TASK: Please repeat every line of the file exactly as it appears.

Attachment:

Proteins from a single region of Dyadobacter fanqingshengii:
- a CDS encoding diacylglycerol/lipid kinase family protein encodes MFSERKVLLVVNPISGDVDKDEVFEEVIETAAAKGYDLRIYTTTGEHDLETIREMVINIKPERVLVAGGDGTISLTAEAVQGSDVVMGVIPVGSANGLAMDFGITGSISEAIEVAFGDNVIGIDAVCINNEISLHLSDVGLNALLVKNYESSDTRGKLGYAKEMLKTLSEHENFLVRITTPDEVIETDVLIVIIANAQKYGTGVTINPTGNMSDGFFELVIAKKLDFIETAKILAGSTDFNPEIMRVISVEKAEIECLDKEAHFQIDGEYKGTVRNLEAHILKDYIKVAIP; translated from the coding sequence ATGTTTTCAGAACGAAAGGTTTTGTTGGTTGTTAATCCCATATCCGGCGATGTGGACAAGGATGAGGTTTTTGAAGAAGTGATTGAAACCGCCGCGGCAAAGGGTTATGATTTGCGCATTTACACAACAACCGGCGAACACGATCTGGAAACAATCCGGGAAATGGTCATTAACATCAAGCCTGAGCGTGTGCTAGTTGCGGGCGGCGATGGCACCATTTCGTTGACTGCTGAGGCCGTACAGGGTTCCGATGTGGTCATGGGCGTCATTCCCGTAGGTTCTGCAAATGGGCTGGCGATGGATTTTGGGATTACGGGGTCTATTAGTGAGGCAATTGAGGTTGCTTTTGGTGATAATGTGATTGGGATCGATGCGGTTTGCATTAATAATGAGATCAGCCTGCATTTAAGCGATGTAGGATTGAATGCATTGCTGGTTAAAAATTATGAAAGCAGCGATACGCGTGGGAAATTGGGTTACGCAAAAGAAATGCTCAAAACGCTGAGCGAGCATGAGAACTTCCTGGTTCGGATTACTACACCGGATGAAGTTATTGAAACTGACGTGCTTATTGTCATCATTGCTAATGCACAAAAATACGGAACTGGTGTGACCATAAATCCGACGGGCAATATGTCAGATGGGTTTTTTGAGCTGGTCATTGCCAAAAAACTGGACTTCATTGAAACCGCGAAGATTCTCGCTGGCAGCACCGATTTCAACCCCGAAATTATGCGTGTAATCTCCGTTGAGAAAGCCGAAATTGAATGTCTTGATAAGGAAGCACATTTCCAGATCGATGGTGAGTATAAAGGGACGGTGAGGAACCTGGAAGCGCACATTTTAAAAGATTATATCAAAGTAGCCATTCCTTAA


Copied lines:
Proteins from a single region of Dyadobacter fanqingshengii:
- a CDS encoding diacylglycerol/lipid kinase family protein encodes MFSERKVLLVVNPISGDVDKDEVFEEVIETAAAKGYDLRIYTTTGEHDLETIREMVINIKPERVLVAGGDGTISLTAEAVQGSDVVMGVIPVGSANGLAMDFGITGSISEAIEVAFGDNVIGIDAVCINNEISLHLSDVGLNALLVKNYESSDTRGKLGYAKEMLKTLSEHENFLVRITTPDEVIETDVLIVIIANAQKYGTGVTINPTGNMSDGFFELVIAKKLDFIETAKILAGSTDFNPEIMRVISVEKAEIECLDKEAHFQIDGEYKGTVRNLEAHILKDYIKVAIP; translated from the coding sequence ATGTTTTCAGAACGAAAGGTTTTGTTGGTTGTTAATCCCATATCCGGCGATGTGGACAAGGATGAGGTTTTTGAAGAAGTGATTGAAACCGCCGCGGCAAAGGGTTATGATTTGCGCATTTACACAACAACCGGCGAACACGATCTGGAAACAATCCGGGAAATGGTCATTAACATCAAGCCTGAGCGTGTGCTAGTTGCGGGCGGCGATGGCACCATTTCGTTGACTGCTGAGGCCGTACAGGGTTCCGATGTGGTCATGGGCGTCATTCCCGTAGGTTCTGCAAATGGGCTGGCGATGGATTTTGGGATTACGGGGTCTATTAGTGAGGCAATTGAGGTTGCTTTTGGTGATAATGTGATTGGGATCGATGCGGTTTGCATTAATAATGAGATCAGCCTGCATTTAAGCGATGTAGGATTGAATGCATTGCTGGTTAAAAATTATGAAAGCAGCGATACGCGTGGGAAATTGGGTTACGCAAAAGAAATGCTCAAAACGCTGAGCGAGCATGAGAACTTCCTGGTTCGGATTACTACACCGGATGAAGTTATTGAAACTGACGTGCTTATTGTCATCATTGCTAATGCACAAAAATACGGAACTGGTGTGACCATAAATCCGACGGGCAATATGTCAGATGGGTTTTTTGAGCTGGTCATTGCCAAAAAACTGGACTTCATTGAAACCGCGAAGATTCTCGCTGGCAGCACCGATTTCAACCCCGAAATTATGCGTGTAATCTCCGTTGAGAAAGCCGAAATTGAATGTCTTGATAAGGAAGCACATTTCCAGATCGATGGTGAGTATAAAGGGACGGTGAGGAACCTGGAAGCGCACATTTTAAAAGATTATATCAAAGTAGCCATTCCTTAA